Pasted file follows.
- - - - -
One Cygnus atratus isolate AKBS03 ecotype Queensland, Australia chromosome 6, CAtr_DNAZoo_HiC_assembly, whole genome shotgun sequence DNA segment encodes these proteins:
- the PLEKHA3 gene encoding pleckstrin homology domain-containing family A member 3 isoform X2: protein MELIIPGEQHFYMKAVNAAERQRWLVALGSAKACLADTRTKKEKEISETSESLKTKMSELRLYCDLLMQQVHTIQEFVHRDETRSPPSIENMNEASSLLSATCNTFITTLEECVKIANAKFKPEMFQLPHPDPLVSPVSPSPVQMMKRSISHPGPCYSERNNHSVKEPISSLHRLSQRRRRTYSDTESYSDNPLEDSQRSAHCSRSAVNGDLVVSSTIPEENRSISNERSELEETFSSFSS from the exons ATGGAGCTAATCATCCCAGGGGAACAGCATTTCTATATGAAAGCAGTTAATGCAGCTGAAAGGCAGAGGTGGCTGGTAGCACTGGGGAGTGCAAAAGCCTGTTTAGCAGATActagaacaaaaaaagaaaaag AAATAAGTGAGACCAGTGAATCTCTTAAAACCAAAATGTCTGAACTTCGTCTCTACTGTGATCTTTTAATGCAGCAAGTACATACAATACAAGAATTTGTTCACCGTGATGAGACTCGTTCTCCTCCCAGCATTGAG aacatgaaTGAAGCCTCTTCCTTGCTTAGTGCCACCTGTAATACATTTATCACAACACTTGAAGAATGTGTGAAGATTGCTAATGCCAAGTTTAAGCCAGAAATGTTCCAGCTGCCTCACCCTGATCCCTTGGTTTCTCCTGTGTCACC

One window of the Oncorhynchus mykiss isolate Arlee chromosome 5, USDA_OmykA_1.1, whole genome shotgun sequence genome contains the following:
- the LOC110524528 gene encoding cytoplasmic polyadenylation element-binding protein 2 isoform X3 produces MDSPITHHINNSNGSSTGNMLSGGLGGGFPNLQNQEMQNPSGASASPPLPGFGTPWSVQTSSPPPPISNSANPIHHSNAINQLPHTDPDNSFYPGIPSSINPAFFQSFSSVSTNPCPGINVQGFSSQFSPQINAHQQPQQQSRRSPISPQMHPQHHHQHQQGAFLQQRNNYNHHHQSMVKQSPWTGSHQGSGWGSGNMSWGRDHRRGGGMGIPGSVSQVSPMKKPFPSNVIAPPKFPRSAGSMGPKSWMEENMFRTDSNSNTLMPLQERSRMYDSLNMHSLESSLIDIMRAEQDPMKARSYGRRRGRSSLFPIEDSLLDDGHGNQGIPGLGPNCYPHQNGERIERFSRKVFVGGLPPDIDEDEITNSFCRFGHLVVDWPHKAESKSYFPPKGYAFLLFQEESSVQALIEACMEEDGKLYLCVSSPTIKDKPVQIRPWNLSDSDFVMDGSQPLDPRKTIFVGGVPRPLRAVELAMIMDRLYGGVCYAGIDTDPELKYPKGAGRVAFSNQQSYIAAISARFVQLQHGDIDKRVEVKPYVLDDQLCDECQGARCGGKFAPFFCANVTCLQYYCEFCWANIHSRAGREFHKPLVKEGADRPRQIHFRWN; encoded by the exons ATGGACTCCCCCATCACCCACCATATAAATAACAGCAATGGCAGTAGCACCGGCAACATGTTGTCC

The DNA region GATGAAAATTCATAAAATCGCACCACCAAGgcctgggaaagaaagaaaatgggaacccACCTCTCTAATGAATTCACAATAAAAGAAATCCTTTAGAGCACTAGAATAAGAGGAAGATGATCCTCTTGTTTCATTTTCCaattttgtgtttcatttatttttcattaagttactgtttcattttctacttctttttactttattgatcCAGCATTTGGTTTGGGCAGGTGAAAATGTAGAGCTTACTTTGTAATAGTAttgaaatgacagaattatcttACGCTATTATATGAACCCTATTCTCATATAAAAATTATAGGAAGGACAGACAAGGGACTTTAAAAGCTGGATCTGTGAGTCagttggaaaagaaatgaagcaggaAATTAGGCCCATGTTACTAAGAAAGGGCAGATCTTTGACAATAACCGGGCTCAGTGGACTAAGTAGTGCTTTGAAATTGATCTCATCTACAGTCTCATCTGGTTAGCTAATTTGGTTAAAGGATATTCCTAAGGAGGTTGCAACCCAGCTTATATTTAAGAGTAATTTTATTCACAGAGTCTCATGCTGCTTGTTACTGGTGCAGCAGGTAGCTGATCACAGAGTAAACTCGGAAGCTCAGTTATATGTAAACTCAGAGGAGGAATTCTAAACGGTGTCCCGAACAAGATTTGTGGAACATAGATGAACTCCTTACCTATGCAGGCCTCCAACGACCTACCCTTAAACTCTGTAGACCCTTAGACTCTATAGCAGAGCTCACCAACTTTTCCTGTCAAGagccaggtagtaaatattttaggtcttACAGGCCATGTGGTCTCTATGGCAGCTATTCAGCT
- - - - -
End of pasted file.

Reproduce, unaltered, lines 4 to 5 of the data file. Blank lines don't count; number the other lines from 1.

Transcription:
- the LOC110524528 gene encoding cytoplasmic polyadenylation element-binding protein 2 isoform X3 produces MDSPITHHINNSNGSSTGNMLSGGLGGGFPNLQNQEMQNPSGASASPPLPGFGTPWSVQTSSPPPPISNSANPIHHSNAINQLPHTDPDNSFYPGIPSSINPAFFQSFSSVSTNPCPGINVQGFSSQFSPQINAHQQPQQQSRRSPISPQMHPQHHHQHQQGAFLQQRNNYNHHHQSMVKQSPWTGSHQGSGWGSGNMSWGRDHRRGGGMGIPGSVSQVSPMKKPFPSNVIAPPKFPRSAGSMGPKSWMEENMFRTDSNSNTLMPLQERSRMYDSLNMHSLESSLIDIMRAEQDPMKARSYGRRRGRSSLFPIEDSLLDDGHGNQGIPGLGPNCYPHQNGERIERFSRKVFVGGLPPDIDEDEITNSFCRFGHLVVDWPHKAESKSYFPPKGYAFLLFQEESSVQALIEACMEEDGKLYLCVSSPTIKDKPVQIRPWNLSDSDFVMDGSQPLDPRKTIFVGGVPRPLRAVELAMIMDRLYGGVCYAGIDTDPELKYPKGAGRVAFSNQQSYIAAISARFVQLQHGDIDKRVEVKPYVLDDQLCDECQGARCGGKFAPFFCANVTCLQYYCEFCWANIHSRAGREFHKPLVKEGADRPRQIHFRWN; encoded by the exons ATGGACTCCCCCATCACCCACCATATAAATAACAGCAATGGCAGTAGCACCGGCAACATGTTGTCC

The DNA region GATGAAAATTCATAAAATCGCACCACCAAGgcctgggaaagaaagaaaatgggaacccACCTCTCTAATGAATTCACAATAAAAGAAATCCTTTAGAGCACTAGAATAAGAGGAAGATGATCCTCTTGTTTCATTTTCCaattttgtgtttcatttatttttcattaagttactgtttcattttctacttctttttactttattgatcCAGCATTTGGTTTGGGCAGGTGAAAATGTAGAGCTTACTTTGTAATAGTAttgaaatgacagaattatcttACGCTATTATATGAACCCTATTCTCATATAAAAATTATAGGAAGGACAGACAAGGGACTTTAAAAGCTGGATCTGTGAGTCagttggaaaagaaatgaagcaggaAATTAGGCCCATGTTACTAAGAAAGGGCAGATCTTTGACAATAACCGGGCTCAGTGGACTAAGTAGTGCTTTGAAATTGATCTCATCTACAGTCTCATCTGGTTAGCTAATTTGGTTAAAGGATATTCCTAAGGAGGTTGCAACCCAGCTTATATTTAAGAGTAATTTTATTCACAGAGTCTCATGCTGCTTGTTACTGGTGCAGCAGGTAGCTGATCACAGAGTAAACTCGGAAGCTCAGTTATATGTAAACTCAGAGGAGGAATTCTAAACGGTGTCCCGAACAAGATTTGTGGAACATAGATGAACTCCTTACCTATGCAGGCCTCCAACGACCTACCCTTAAACTCTGTAGACCCTTAGACTCTATAGCAGAGCTCACCAACTTTTCCTGTCAAGagccaggtagtaaatattttaggtcttACAGGCCATGTGGTCTCTATGGCAGCTATTCAGCT